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Partygate is damaging the reputation of the civil service and integrity of the Union

Luke Tryl

Luke Tryl

4 min read

Audiences with the Queen are rightly closely guarded affairs, so we don’t know how many Prime Ministers have had to offer The Palace an apology. But we do know Downing Street’s apology last week certainly wasn’t the first.

Boris Johnson is after-all only the latest of the Queen’s 14 Prime Ministers, something that speaks to a wider truth – Prime Minister’s come and go.

Away from the gossip about Graham Brady’s inbox, saving the “big dog” or operation “red meat”, the long-term impact of partygate will instead be felt most by the public institutions being sucked into the scandal.

Clearly the civil service is one of these – facing existential reputational threats on two fronts.

Firstly, it is now abundantly clear that there was a culture of workplace drinking during lockdown in Downing Street. For the public, many of whom endured extraordinary sacrifices during the pandemic, this appears as a classic example of “one rule for us, another for them”. Even before party-gate, our polling already showed that 62 per cent of the public feel looked down on by civil servants – that number will have undoubtedly grown in recent weeks. 

Many will argue tainting the whole civil service is unfair, after-all the biggest gatherings seem to have numbered around 40 out of a civil service of close to 500,000 people. Having been both a civil servant and special adviser, I’ve seen first-hand the incredible, often thankless, work many civil servants do – and during the pandemic we saw a civil service that was more Tesla than Rolls Royce in delivering programmes like furlough and the vaccine roll-out.

But those efforts will bring little comfort to the hurt felt by families who followed the rules and didn’t get the chance to say goodbye to their loved ones – while Downing Street officials wheeled suitcases of wine through Whitehall. 

What happens next cannot be solely about the political future of one man, but rebuilding trust and accountability in public life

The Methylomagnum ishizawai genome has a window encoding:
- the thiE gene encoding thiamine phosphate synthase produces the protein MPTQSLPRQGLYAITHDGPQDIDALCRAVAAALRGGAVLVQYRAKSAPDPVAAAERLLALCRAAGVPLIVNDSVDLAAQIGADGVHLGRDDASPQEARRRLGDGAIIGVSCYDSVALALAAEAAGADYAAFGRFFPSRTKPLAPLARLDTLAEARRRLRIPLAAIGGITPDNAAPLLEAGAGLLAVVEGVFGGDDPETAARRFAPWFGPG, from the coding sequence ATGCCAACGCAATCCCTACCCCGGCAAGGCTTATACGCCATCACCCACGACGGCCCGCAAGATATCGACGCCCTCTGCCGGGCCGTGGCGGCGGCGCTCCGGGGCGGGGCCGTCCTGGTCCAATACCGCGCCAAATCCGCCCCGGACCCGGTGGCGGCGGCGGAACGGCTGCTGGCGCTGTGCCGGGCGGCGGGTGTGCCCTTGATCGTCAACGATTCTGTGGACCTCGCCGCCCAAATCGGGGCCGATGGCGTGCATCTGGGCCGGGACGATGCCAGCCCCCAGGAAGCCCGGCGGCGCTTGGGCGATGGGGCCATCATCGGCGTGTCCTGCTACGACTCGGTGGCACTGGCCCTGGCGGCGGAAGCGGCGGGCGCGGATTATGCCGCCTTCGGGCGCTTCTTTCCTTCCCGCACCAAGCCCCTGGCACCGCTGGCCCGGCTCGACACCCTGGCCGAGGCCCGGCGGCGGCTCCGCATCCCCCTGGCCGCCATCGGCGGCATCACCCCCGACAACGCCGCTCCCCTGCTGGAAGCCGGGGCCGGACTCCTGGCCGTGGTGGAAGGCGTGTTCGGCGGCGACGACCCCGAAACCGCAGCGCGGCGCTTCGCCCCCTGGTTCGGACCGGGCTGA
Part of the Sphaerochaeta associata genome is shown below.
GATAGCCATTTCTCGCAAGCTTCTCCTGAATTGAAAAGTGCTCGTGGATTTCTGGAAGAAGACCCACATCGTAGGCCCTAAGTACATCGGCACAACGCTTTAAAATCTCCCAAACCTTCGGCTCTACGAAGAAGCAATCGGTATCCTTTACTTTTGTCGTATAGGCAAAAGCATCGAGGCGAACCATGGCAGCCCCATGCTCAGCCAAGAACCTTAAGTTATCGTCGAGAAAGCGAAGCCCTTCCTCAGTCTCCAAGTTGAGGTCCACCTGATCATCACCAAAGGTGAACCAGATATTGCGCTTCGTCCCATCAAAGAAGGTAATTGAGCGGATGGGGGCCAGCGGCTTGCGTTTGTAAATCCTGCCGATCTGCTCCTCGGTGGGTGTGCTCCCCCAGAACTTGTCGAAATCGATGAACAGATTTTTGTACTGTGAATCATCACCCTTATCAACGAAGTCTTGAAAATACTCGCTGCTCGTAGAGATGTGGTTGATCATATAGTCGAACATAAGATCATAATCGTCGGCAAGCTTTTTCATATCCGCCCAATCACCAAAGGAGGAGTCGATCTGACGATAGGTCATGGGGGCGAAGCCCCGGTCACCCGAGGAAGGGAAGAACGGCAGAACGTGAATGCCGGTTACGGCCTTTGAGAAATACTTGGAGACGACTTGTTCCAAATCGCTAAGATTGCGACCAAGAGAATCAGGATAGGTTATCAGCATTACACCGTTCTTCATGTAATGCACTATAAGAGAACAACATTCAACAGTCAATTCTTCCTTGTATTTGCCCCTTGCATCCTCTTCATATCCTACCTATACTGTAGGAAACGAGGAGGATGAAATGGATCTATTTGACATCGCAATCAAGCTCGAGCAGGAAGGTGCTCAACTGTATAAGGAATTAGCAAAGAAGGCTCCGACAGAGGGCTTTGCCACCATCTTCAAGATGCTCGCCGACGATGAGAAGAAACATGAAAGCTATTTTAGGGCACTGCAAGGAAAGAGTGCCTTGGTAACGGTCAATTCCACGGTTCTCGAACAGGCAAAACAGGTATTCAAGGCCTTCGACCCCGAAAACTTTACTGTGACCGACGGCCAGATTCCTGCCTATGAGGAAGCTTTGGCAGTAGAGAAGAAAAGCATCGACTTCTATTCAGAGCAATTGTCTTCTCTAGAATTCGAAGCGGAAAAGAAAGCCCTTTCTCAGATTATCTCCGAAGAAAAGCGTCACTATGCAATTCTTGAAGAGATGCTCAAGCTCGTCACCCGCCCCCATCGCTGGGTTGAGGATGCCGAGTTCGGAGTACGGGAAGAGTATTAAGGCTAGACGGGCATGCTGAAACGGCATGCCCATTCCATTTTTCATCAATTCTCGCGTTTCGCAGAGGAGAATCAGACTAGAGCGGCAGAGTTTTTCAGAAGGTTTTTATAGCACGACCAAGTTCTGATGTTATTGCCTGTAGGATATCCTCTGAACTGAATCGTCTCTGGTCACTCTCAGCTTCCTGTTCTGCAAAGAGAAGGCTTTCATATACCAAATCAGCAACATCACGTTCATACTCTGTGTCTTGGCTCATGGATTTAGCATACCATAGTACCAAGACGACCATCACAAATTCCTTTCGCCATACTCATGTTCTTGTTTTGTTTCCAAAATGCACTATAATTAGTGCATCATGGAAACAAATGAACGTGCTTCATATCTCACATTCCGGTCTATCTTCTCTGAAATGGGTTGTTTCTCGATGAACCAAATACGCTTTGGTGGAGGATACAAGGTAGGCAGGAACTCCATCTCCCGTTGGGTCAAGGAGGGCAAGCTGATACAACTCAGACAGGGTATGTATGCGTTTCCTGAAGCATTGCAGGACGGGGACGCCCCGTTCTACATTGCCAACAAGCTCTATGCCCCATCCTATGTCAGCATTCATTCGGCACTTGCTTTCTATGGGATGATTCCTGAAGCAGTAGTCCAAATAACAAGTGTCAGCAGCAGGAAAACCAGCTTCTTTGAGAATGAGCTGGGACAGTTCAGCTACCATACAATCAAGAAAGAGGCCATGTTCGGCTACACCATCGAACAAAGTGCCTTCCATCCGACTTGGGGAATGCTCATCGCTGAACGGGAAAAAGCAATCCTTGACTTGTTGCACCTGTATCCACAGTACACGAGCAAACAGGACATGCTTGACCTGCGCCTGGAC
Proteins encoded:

The second risk to the civil service comes from the report itself. Sue Gray, despite being scrupulously fair-minded, finds herself (and the civil service by extension) damned if she does, damned if she doesn’t. 

Go too hard on the government and we get the extraordinary situation where a civil servant has brought down a Prime Minister. It’s not hard to imagine (given Dom Cumming’s previous pledge to bring a ‘hard rain on the civil service’) that there would be long-term reprisals for defenestrating the PM. But go too soft or lay the blame on officials rather than politicians, and it looks like another case of the elite looking after itself, letting off the man in charge and ignoring what appears obvious in plain sight. 

The civil service isn’t the only institution in the firing line. The Metropolitan Police is already plumbing the depths of public trust after the catastrophic failings around Stephen Port, Wayne Couzens and the subsequent heavy-handed policing of the Sarah Everard vigil to name but a few.

Their repeated refusal to investigate the allegations of parties, despite having issued ordinary Londoners with over £1 million in fines for breaking covid rules, is only serving to raise questions about the Met’s impartiality, further damaging public confidence and Londoner’s safety in the process.

And the tentacles of partygate don’t stop there. As last week showed, even the integrity of the Union itself is being dragged into this affair. It’s not hard to see how fury at antics in Westminster increase the attraction of Scottish independence – not least given the inexplicable decision of Jacob Rees Mogg to label the leader of the Scottish Conservatives (and Leader of the Opposition in the Scottish Parliament) a “lightweight”. 

The likely long-term impact of party-gate, then, will not be about whether the Prime Minister goes now, in May or in 10 years, but rather another major erosion of public trust in our institutions. Seventy-seven per cent of Britons now believe “our system is rigged”, that’s bad in and of itself, because we need people to follow government guidance, to have confidence in the police, and to want to be part of our country. 

But it’s also bad in another way, we know that when trust in our national institutions falls, people start to look outside of the mainstream for alternatives – populists who promise to clear the Augean stables, tear down the system, tear up the rule book, and take “the people’s side”. For that reason, once the Gray report is published, what happens next cannot be solely about the political future of one man, but instead the start of a nation-wide conversation about rebuilding trust and accountability in public life and showing that our institutions can work for all of us.


Luke Tryl is the UK Director of More in Common.

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